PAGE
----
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The History and Importance of Professional Registration

Thu, 11 May, 2023

As The Welding Institute celebrates 100 years of supporting welding and joining professionals, we wanted to explore the importance of professional registration for your career.

In 1996, the Institute was granted licence from the Engineering Council to assess candidates for inclusion on the national register of professional engineers and technicians, allowing them to use the professional titles of Engineering Technician (EngTech), Incorporated Engineer (IEng) and Chartered Engineer (CEng).

Why seek a professional title?

It all begins with UK legislation, which is generally permissive in nature, meaning that the title of ‘engineer’ is not protected by law. This means that anyone can call themselves an engineer, a professional engineer or even a registered engineer. The problem then is how to differentiate yourself as a highly-trained professional from a semi-skilled or unskilled person who is simply using the title of engineer?

This is where the Engineering Council steps in, granting professional titles (ICTTech, EngTech, IEng and CEng), which are protected by law. While registration with the Engineering Council is voluntary, attaining these internationally-recognised titles requires you to demonstrate your professional competence. Assessments of your competence are typically carried out on behalf of the Engineering Council by a licensed member institution, like The Welding Institute.

According to the Engineering Council, chartered engineers, “are characterised by their ability to develop appropriate solutions to engineering problems, using new or existing technologies, through innovation, creativity and change. They might develop and apply new technologies, promote advanced designs and design methods, introduce new and more efficient production techniques, marketing and construction concepts, pioneer new engineering services and management methods. Chartered engineers are variously engaged in technical and commercial leadership and possess interpersonal skills."

Professional Engineering Institutions: A short history

The first professional institution formed in the UK was the Institution of Civil Engineers in 1818, followed by the Institution of Mechanical Engineers in 1847 and the Institution of Electrical Engineers in 1871. Between them, this ’big three’ represent 80% of registered UK engineers.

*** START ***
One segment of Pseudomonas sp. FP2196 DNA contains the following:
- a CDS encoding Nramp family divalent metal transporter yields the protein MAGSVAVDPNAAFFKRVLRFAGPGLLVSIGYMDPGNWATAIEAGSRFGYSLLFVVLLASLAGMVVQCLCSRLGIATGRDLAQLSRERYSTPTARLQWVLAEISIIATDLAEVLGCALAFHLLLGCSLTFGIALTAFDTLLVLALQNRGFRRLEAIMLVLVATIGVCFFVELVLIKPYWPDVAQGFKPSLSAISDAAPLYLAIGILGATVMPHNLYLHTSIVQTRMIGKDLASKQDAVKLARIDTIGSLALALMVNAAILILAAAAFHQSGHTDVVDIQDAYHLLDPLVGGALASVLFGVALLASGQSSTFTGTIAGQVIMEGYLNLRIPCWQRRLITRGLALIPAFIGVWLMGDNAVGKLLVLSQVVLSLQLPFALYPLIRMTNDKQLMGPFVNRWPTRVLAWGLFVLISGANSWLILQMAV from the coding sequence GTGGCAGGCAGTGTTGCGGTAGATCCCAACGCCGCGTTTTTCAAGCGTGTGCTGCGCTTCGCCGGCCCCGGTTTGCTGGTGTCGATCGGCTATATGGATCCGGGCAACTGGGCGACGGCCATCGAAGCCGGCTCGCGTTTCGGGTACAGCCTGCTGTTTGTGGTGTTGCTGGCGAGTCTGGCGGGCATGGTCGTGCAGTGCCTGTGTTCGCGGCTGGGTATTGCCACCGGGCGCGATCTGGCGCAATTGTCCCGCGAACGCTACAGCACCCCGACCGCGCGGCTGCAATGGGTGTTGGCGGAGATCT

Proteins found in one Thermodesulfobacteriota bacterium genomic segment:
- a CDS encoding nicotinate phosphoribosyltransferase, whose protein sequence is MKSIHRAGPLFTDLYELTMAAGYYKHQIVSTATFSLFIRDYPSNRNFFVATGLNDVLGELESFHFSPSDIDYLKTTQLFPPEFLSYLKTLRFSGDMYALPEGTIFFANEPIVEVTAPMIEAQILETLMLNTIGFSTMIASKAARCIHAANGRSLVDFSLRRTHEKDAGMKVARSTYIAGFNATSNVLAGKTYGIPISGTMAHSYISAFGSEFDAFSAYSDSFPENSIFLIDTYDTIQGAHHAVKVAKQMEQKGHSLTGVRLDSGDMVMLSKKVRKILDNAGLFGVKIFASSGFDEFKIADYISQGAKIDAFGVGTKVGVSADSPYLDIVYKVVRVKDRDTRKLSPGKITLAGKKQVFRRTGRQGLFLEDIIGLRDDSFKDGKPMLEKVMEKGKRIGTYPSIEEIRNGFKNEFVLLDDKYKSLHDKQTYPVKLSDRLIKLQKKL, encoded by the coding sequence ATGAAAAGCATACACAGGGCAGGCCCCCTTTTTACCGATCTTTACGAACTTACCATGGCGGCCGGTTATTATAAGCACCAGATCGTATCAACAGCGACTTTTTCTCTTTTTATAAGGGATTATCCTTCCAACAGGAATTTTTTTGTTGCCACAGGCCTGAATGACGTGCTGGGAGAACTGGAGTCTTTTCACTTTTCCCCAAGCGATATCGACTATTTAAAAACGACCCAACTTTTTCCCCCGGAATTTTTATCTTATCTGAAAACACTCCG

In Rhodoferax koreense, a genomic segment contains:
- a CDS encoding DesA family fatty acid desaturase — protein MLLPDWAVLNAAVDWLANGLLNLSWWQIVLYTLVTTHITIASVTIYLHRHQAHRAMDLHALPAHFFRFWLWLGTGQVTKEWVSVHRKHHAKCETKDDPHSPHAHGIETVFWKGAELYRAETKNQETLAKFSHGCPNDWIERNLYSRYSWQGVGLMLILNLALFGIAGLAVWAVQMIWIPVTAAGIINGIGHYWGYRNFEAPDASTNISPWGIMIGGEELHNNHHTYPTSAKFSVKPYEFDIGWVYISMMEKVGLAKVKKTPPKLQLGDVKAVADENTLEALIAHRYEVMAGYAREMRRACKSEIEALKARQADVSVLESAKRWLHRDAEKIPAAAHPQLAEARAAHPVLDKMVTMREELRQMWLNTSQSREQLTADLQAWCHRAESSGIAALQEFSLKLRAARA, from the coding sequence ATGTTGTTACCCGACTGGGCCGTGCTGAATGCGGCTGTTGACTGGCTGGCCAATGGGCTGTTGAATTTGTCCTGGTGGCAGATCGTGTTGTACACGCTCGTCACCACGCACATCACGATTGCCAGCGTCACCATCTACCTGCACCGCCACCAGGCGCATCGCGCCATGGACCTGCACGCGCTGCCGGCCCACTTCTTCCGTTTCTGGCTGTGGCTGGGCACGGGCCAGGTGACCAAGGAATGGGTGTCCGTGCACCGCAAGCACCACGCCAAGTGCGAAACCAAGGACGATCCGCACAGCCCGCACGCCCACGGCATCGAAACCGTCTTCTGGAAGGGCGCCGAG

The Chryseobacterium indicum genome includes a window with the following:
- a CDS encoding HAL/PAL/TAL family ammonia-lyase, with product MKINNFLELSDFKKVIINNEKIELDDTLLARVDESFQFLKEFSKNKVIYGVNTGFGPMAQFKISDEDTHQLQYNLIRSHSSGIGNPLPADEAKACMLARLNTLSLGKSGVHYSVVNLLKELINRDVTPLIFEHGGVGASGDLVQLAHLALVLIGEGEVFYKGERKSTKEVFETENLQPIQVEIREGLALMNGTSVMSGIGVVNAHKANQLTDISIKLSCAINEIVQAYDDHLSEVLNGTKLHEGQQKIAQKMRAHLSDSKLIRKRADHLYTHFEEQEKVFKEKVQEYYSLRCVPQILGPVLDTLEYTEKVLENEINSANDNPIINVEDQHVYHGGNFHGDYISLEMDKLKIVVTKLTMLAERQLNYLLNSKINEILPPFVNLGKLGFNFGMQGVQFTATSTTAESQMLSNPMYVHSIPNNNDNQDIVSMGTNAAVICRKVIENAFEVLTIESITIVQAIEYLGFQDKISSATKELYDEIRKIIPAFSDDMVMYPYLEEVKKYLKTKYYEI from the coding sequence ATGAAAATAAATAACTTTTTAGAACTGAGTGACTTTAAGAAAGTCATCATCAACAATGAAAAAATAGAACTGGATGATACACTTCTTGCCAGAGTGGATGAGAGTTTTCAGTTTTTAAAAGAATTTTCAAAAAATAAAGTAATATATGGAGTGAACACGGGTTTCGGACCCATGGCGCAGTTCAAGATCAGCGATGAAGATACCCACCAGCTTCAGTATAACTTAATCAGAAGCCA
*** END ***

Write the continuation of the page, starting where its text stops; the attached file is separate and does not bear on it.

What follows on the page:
In 1964, the Joint Council of Engineering Institutions was formed, changing its name to the Council of Engineering Institutions (CEI) in 1965 and gaining a Royal Charter.

Royal charters have been granted in the UK for centuries, with the earliest on record being granted to the University of Cambridge in 1231 by Henry III of England. However, older charters are known to have existed, including that granted to the Worshipful Company of Weavers in 1150. Royal charters began to be granted to guilds, learned societies and professional bodies in 1272, when a royal charter was given to the Saddlers Company, followed by the Merchant Taylors Company in 1326 and the Skinners Company in 1327.

The CEI, complete with royal charter, provided a similar function to today’s Engineering Council as being the UK regulatory authority for the registration of chartered, incorporated and technician level engineers. A royal commission created by Sir Monty Finniston in 1977 investigated the possibility of direct government control of professional engineers, but it was eventually decided that it would be best not to follow this course of action. Instead, the Engineering Council was set up, with a royal charter of its own, in 1981 to replace the CEI.

The Engineering Council now holds national registers for over 228,000 engineers and technicians, providing recognised standards of professional competence and ethics, and ensuring employers, governments and wider society, both nationally and internationally, can be confident in the knowledge, experience and commitments of those holding professional registration titles.

The Welding Institute and Professional Registration

Having originally evolved as a small institute uniting acetylene welders with electric arc welders in 1923, The Welding Institute grew over the ensuing decades, becoming a professional engineering institution granted licence from the Engineering Council in 1996. This allowed the Institute to assess candidates for inclusion on the national register of professional engineers and technicians, awarding the titles of Engineering Technician (EngTech), Incorporated Engineer (IEng) and Chartered Engineer (CEng).

Over 42.5% of Institute Members are professionally registered and, if you’re interested in learning more about professional membership and registration, or beginning your journey to becoming professionally registered, you can find out more or speak to our membership team.

For more information please email: